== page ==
“Every single rumor that has gotten back to me about my campaign or me is made me feel stronger about myself. I know that it’s right to build more affordable housing. Not just because it’s good for homeowners, it’s because it’s just right,” he asserted. “ And I think people see that.”

Steve Gourley, a former Culver City mayor, pointed out at a candidate forum that Fisch had not voted in a couple of local elections, even though he had voted in state and national races.

Fisch was refreshingly candid about his missed votes. “The most important thing that I can say is I was wrong. To not vote in any election is wrong and that’s part of my civic reawakening,” he admitted. “There’s no excuse. Local politics is critically important and now I hope that people see that as my reawakening.”

Fisch has been an active voice in the campaign to ban the practice of hydraulic fracturing, commonly known as fracking, in the Inglewood Oilfield. In fact, it is a central plank of his campaign.

He says it is realistic to get a statewide ban and cited an indefatigable local activist campaign to push local legislators to ban plastic bags as part of a larger campaign that eventually led to a statewide ban in 2012.

If it can happen with plastic bags, he reasons, it can happen with fracking.

Culver City became the 100th in the state to ban the sale of plastic bags.

“The ban happened statewide because a group of municipalities decided to take action and take the initiative in banning plastic bag and the [plastic industry] eventually said, ‘Fine,’” he recalled. “That’s how we can get grassroots change. Sometimes you have to wage these guerilla wars to get what you want.

“With the fracking ban, maybe that’s how we have to do it. We at least have to call the question.”

He has actively called on taking care of local groundwater resources and how the city will need them in future years. “Everybody in government should be thinking about all these things, and we have state groundwater obligations that we have to look at so this is on our plates whether we what it to be or not,” Fisch said.

Fisch took note of the tenor of the campaign, which is becoming more and more strident as election days draws nearer.

“I kind of hope that I’m helping try and set a different tone in the race. I think I have people from most of the political factions in Culver City- not all- but most of them and I hope it’s because they see that I’m someone who does listen and wants them to have their voices heard,” he said. “There’s been some low stuff that sort of caught me by surprise but that’s politics.”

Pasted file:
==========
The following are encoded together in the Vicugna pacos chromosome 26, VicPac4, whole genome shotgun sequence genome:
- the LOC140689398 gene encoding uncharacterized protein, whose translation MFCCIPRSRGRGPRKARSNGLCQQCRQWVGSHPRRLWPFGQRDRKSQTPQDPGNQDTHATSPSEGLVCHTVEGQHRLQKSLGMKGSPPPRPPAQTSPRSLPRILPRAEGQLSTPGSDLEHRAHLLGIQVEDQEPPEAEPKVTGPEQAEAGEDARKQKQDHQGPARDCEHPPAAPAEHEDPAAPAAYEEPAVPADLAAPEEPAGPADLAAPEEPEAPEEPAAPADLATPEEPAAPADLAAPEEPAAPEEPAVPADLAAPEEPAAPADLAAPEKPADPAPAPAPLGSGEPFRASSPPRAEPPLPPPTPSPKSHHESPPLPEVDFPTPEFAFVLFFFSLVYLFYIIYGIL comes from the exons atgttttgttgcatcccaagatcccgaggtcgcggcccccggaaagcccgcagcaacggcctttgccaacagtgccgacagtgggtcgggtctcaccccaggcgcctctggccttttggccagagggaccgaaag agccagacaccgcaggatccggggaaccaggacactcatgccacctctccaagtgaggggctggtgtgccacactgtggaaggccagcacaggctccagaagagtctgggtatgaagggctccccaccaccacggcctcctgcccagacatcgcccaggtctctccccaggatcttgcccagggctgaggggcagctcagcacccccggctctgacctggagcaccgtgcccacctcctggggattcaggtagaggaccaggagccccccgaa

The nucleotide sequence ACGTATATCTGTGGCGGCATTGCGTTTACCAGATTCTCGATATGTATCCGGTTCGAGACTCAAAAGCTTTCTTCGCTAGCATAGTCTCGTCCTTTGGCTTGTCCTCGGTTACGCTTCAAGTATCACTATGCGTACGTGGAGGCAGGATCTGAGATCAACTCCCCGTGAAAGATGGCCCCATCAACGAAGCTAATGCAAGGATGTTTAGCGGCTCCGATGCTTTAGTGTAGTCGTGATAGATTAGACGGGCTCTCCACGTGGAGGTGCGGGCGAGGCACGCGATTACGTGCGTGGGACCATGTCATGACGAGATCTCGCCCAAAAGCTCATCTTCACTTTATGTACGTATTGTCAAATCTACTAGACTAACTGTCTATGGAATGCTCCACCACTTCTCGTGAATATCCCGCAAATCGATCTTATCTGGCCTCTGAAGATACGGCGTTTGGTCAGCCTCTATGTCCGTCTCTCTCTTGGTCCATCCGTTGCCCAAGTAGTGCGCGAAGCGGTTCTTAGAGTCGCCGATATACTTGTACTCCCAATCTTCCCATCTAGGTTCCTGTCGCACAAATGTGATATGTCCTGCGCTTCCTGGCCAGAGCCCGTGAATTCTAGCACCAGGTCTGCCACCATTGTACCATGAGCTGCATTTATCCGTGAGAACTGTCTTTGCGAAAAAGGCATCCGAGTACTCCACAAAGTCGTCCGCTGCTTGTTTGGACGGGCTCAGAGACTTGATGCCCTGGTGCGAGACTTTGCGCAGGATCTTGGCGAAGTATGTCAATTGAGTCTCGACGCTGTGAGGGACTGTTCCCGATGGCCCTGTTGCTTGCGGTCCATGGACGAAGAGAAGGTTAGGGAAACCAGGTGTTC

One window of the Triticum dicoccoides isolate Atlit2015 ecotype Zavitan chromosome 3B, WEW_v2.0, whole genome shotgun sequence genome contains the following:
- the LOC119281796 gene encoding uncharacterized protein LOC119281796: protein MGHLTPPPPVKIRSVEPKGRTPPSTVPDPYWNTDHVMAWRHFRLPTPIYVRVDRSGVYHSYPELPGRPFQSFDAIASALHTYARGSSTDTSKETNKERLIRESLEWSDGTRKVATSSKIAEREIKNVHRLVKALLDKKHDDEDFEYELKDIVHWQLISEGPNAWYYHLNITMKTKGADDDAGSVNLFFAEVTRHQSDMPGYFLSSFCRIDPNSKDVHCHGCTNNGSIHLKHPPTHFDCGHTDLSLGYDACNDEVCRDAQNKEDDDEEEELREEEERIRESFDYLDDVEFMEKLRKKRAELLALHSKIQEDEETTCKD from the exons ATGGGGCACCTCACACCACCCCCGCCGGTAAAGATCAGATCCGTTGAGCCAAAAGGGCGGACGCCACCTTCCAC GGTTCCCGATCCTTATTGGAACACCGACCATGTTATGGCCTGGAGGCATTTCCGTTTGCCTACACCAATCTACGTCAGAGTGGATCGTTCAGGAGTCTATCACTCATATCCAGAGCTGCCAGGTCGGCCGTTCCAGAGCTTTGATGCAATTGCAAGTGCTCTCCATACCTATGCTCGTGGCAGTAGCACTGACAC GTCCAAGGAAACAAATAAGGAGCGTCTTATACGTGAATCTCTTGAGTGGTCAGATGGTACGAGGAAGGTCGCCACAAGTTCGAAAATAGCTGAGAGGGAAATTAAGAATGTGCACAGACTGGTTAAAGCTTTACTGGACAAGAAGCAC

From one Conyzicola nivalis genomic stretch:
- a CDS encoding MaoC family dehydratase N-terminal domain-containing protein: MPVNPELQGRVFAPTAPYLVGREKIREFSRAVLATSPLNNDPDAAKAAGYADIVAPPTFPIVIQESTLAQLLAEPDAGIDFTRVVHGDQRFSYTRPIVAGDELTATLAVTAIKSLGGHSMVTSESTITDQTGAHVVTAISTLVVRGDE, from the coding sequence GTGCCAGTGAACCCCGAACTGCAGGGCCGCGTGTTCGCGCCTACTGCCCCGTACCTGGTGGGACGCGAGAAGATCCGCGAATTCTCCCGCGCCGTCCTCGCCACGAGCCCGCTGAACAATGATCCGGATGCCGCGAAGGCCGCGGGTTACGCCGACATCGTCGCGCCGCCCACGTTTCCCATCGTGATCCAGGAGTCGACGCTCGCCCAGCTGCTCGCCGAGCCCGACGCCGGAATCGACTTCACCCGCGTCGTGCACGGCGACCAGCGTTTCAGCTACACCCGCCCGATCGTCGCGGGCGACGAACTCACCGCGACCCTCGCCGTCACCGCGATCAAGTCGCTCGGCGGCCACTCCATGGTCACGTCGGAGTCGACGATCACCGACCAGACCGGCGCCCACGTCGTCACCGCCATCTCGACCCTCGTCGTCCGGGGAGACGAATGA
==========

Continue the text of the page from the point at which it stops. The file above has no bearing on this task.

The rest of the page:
The tone of this campaign has become more polarized, with nasty social media posts about the candidates. In perhaps one of the worst moments of the campaign, a local publication ineffectively attempted to denounce a group who engaged in a controversial leafleting campaign denigrating the Culver City Chamber of Commerce that some considered to be in taste.

The publication published photographs of residents distributing what could be campaign material but is illegible, which some believe was an attempt to intimidate them.

The publication also falsely quoted a spokesman from the Fair Political Practices Commission, erroneously claiming that the FPPC administers election codes. FPPC spokesman Jay Wierenga also denied that he had advised the publication of any reported election violations.

Wierenga did note that he checked with the California Secretary of State, which administers election codes, and the group did not appear to be registered.

With less than two weeks before the election, Fisch thinks he has found his rhythm on the campaign trail. “I’m feeling confident in the race. It’s been a lifelong desire of mine to try to empathize with others and I’m still learning, and   I want to keep learning,” he said.

“I think people see that I’m compassionate. A city councilmember needs competence, compassion and a belief in redemption.”  Election day is April 10.

Gary Walker contributed to this story.